This ensures that anyone who might see the data, who isn’t supposed to, would not be able to see what was in the data.
With SSH, you can then access sites and use commands to perform various functions (e.g. add a new file from the Bahamas).
The Key(s) to the Authentication Process
The authentication is pretty straightforward and simple.
It starts with creating a key pair, which the user typically does with ssh-keygen. Private keys stick with the user, while the public key goes to the server.
A server stores the public key and marks it as authorized. From this point, a server will now allow access to anyone who can show proof that they have the corresponding private key.
The private key is typically kept private by a user developing a passphrase for it.
Then, when a private key is needed, the user has to supply the passphrase so that the private key can be decrypted.
Setting up SSH in the Hub
If you’re new to WPMU DEV or do not have an account with us, The Hub is where you can manage, update, monitor, scan, and manage WordPress sites, all in one place.
It’s where you can allow SSH authentication, too.
In this example, I’m going to show you how to get SSH quickly set up in our Hub 2.0.
Then, I’ll provide a link to an article of ours that has a ton of very useful and detailed information that shows how to login to a cloud server, generate a public and private key pair, commands, and everything you need to know for SSH.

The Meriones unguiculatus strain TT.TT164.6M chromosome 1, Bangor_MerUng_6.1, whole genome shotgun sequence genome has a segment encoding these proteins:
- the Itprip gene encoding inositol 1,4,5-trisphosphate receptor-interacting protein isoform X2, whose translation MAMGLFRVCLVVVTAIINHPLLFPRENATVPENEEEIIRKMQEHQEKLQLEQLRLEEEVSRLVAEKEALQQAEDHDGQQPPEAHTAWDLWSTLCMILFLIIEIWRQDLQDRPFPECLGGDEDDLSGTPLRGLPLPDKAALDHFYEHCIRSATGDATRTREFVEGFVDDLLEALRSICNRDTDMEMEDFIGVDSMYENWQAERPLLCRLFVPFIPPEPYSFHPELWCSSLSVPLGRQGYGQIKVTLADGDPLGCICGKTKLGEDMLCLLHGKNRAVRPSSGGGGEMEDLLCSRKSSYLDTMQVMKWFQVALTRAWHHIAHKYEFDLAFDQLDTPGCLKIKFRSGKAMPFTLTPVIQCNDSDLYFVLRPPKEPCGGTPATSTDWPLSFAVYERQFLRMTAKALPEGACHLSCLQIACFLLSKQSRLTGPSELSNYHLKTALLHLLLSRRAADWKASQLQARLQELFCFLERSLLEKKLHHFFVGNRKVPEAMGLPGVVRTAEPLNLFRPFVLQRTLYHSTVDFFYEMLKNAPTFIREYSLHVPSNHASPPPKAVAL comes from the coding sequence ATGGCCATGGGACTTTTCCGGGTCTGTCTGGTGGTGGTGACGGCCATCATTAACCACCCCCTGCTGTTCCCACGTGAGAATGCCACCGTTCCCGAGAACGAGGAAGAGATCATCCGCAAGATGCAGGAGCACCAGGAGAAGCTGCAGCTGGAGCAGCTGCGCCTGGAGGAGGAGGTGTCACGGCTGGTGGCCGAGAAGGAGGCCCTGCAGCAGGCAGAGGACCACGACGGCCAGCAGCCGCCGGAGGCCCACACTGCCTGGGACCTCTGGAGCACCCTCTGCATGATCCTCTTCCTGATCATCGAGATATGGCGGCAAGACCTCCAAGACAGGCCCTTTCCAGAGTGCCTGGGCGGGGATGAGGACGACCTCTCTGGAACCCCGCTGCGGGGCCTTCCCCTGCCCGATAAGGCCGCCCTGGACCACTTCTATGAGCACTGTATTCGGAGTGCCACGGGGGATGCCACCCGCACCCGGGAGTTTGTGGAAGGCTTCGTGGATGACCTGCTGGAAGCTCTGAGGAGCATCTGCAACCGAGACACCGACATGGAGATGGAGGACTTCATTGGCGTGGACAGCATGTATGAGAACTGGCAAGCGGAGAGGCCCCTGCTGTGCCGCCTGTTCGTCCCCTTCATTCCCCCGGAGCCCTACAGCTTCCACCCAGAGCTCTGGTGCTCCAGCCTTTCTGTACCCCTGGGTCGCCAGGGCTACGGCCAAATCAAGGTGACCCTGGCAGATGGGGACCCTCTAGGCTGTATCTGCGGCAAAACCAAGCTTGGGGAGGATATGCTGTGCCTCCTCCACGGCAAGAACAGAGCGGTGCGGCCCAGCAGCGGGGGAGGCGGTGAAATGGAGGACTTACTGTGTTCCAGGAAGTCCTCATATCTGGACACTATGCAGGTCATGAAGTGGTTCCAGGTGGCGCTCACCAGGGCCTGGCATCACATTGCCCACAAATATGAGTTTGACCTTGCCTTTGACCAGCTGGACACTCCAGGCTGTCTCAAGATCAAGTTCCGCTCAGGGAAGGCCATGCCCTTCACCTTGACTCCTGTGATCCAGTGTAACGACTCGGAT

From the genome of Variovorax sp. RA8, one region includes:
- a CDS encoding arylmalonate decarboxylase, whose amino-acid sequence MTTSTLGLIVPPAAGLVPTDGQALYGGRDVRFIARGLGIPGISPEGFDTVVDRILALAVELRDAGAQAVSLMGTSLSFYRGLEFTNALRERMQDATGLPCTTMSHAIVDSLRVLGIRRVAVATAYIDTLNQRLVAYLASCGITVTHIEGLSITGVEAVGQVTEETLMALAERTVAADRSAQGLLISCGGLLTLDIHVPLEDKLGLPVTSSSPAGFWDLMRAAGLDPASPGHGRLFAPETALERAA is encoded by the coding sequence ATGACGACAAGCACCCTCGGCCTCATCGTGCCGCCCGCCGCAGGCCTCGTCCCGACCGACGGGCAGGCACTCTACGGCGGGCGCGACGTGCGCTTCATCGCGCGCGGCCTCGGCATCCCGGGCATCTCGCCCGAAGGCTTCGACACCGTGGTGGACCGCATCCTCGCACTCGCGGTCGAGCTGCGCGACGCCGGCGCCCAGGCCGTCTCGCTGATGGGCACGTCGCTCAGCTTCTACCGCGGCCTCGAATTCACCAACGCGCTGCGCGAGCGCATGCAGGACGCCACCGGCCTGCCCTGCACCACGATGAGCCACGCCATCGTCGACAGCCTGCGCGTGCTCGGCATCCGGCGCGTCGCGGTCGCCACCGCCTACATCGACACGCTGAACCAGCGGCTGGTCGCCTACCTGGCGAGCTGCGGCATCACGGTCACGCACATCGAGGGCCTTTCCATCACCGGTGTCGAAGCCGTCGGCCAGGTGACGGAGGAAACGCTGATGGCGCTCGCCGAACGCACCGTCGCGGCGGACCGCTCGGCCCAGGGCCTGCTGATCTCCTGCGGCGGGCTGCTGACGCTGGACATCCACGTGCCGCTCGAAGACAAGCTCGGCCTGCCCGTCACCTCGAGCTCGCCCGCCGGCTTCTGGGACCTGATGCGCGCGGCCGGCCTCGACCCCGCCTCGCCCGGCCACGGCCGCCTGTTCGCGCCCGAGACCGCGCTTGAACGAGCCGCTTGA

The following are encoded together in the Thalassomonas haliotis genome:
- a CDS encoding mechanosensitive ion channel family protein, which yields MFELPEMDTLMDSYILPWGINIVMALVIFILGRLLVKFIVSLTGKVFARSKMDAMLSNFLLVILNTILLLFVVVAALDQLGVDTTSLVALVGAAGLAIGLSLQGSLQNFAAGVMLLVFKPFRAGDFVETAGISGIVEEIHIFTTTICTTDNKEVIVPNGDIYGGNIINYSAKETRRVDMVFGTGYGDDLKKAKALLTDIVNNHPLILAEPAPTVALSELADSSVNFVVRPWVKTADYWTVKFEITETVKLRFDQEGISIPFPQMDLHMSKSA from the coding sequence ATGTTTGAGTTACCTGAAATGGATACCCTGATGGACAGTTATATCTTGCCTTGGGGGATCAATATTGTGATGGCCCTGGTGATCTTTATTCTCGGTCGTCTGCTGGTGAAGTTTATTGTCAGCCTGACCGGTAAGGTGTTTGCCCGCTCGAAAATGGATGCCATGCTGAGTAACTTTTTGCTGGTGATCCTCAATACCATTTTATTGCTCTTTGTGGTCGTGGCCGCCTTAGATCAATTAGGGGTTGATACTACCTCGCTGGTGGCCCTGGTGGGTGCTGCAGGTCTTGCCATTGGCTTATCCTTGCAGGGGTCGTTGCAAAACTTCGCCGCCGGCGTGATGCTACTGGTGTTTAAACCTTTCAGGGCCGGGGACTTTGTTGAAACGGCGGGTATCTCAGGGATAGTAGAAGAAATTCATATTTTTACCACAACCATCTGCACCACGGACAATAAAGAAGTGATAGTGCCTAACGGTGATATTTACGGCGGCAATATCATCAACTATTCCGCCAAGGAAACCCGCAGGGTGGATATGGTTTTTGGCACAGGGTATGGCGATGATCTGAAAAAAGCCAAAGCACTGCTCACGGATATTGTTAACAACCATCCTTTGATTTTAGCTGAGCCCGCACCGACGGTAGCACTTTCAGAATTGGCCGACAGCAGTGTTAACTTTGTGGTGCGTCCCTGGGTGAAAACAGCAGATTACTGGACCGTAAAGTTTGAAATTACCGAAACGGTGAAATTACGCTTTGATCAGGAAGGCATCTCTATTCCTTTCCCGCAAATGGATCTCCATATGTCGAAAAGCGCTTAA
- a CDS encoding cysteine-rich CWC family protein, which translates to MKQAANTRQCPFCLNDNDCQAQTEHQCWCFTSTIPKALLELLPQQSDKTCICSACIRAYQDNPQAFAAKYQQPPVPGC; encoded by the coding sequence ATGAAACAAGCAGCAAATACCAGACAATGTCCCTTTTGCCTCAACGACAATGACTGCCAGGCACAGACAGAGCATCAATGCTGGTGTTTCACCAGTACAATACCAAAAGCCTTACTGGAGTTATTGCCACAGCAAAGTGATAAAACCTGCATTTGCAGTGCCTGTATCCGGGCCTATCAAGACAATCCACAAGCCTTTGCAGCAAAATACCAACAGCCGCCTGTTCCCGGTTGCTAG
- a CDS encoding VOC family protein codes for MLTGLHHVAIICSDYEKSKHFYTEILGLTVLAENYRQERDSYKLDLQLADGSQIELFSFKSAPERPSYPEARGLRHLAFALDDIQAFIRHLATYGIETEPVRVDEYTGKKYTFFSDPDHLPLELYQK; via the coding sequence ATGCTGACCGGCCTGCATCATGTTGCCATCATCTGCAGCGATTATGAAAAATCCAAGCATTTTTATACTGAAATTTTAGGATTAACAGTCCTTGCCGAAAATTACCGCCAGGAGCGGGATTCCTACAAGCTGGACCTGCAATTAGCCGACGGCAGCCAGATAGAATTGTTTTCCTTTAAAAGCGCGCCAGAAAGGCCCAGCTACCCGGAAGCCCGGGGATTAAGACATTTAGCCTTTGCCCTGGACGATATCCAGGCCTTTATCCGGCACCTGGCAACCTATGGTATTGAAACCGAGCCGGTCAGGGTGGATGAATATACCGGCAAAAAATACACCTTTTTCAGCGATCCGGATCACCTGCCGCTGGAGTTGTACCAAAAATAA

Note: If you are not hosting with us, your hosting service should have an admin section where you can upload the public key.
Every hosting service is a bit different, so you may need to reach out to them for assistance.
Ok, back to The Hub…
When you’re logged into the Hub, select your website and then click on the Hosting tab.
Once you click the Hosting tab, more options will appear.
From this point, click on the SFTP/SSH tab.
This takes you to a screen where you can view your SFTP/SSH Accounts and Users.
For this post, we’re interested in SSH. For a detailed tutorial on using SFTP, see this post on using SFTP to transfer your files securely.
Setting up a new user with an SSH account is quick and easy to do.
First, click on Add User.
This will give you two options: SFTP User or SSH User.
Clicking on SSH User will take you to an area where you fill out specific information for a new user.